Acrod access denied

Disability access advocate Peter Harris. Picture: Matt Jelonek  d448463
Disability access advocate Peter Harris. Picture: Matt Jelonek d448463

That is the message of self-proclaimed disabled access activist Peter Harris.

Mr Harris has been paralysed from the waist down since falling from his balcony in a painting accident in 1973.

Although wheelchair-bound, Mr Harris has maintained an active life and regularly drives around the city.

In recent times, it has become increasingly difficult for the 84-year-old to find a suitable place to park his car, with the new configuration of 2.4m Acrod bays separated by 2.4m of shared space slashing the number of parks available.

Mr Harris is now often forced to choose between illegally parking across two regular bays, usually at a distant corner of the parking lot, or aborting his outing altogether.

“The old 3.3m wide space has always been enough for me and you could park hugging either line depending on how your car is configured,” Mr Harris said.

“For just two bays, 7.2m is an unnecessary waste and I’m now often forced to reverse park to ensure the open space is on the correct side of my car.

“The empty space, which contains a bollard, seems to be designed by people with no experience at all as a disabled driver. “

Mr Harris first encountered the new Acrod configuration during a trip to Fiona Stanley Hospital, greeted by a demolished bollard that he believes is testimony to the problems some senior drivers have with reverse parking.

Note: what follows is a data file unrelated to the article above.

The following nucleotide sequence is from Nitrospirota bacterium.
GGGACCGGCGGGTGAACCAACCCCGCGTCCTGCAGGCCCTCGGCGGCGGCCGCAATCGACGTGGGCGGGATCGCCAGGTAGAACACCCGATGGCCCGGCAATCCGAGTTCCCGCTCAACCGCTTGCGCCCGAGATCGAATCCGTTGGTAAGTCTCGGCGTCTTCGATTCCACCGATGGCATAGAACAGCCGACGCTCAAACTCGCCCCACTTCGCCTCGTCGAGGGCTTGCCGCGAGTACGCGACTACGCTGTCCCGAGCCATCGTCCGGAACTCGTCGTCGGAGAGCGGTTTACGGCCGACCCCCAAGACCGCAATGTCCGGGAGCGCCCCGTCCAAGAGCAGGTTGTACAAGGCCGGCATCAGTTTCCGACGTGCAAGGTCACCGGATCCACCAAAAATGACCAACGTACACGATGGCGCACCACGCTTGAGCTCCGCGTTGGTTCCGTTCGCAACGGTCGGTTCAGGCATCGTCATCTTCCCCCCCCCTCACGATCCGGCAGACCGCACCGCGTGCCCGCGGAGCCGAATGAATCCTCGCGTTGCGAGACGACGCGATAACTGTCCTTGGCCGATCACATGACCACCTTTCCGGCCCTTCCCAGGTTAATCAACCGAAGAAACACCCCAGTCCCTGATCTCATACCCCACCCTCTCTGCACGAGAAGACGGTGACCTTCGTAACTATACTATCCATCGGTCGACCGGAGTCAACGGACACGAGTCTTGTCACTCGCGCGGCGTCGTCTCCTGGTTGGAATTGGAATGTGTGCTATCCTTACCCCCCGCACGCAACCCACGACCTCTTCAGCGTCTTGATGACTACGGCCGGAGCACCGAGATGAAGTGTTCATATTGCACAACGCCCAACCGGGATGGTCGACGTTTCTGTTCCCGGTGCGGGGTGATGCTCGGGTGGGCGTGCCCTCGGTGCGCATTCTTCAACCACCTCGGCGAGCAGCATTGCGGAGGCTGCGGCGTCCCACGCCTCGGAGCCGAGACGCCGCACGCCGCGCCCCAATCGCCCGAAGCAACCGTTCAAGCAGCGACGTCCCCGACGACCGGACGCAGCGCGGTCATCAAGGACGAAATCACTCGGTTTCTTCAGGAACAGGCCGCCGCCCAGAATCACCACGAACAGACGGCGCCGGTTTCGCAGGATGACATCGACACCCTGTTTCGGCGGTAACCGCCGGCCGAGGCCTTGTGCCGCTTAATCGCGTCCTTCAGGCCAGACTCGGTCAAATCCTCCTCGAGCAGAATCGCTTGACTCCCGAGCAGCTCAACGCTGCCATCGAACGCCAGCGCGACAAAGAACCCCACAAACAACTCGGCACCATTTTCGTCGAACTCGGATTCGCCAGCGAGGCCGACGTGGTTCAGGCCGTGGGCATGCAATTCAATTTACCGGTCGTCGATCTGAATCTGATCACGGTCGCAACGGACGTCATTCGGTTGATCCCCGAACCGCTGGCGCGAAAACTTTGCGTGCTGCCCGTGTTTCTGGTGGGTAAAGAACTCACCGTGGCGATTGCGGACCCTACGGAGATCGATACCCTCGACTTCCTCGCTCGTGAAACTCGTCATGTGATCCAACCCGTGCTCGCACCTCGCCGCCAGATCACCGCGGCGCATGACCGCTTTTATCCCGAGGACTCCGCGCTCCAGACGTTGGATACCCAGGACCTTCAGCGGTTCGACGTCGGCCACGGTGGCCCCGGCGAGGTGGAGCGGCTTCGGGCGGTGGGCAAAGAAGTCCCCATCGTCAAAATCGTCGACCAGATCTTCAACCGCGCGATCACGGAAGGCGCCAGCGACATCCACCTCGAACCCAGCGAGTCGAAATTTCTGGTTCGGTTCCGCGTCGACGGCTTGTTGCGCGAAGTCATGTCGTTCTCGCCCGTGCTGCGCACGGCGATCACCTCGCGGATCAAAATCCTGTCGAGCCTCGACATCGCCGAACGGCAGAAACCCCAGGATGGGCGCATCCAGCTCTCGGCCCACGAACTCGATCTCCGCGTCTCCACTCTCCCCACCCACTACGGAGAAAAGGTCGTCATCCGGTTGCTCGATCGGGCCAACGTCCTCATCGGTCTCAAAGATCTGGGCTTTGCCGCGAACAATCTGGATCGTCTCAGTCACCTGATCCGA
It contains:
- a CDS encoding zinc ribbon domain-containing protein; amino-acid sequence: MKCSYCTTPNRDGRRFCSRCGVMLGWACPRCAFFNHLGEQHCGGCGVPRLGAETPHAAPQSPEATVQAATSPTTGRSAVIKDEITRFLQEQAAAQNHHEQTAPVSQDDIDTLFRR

Since then, his local senior citizens centre has also adopted the new configuration, reducing the number of disabled bays from seven to four.

“From my observations, at least 80 per cent of Acrod permit holders do not use a wheelchair anyway and so don’t require so much extra space,” Mr Harris said.

National Disability Services WA could not verify the percentage of Acrod permit holders who used a wheelchair but operations manager Frances Buchanan said that the number of permit holders in the State had jumped about 17 per cent from 65,000 in 2013 to 76,000 at the start of 2016.

“There are more people with permits due to an ageing population and also an increase in chronic illness across lifespan,” she said.

“The difference between a wheelchair user and a person who walks with assistance is not reflective of the actual difficulty people may have. For example, someone in a power chair may find it easier to get about than someone who uses a walking frame.

“People who are unhappy with the design requirements (of the new Acrod bays) can make a submission to the review of the Disability (Access to Premises – Buildings) Standards 2010, which occurs every five years.”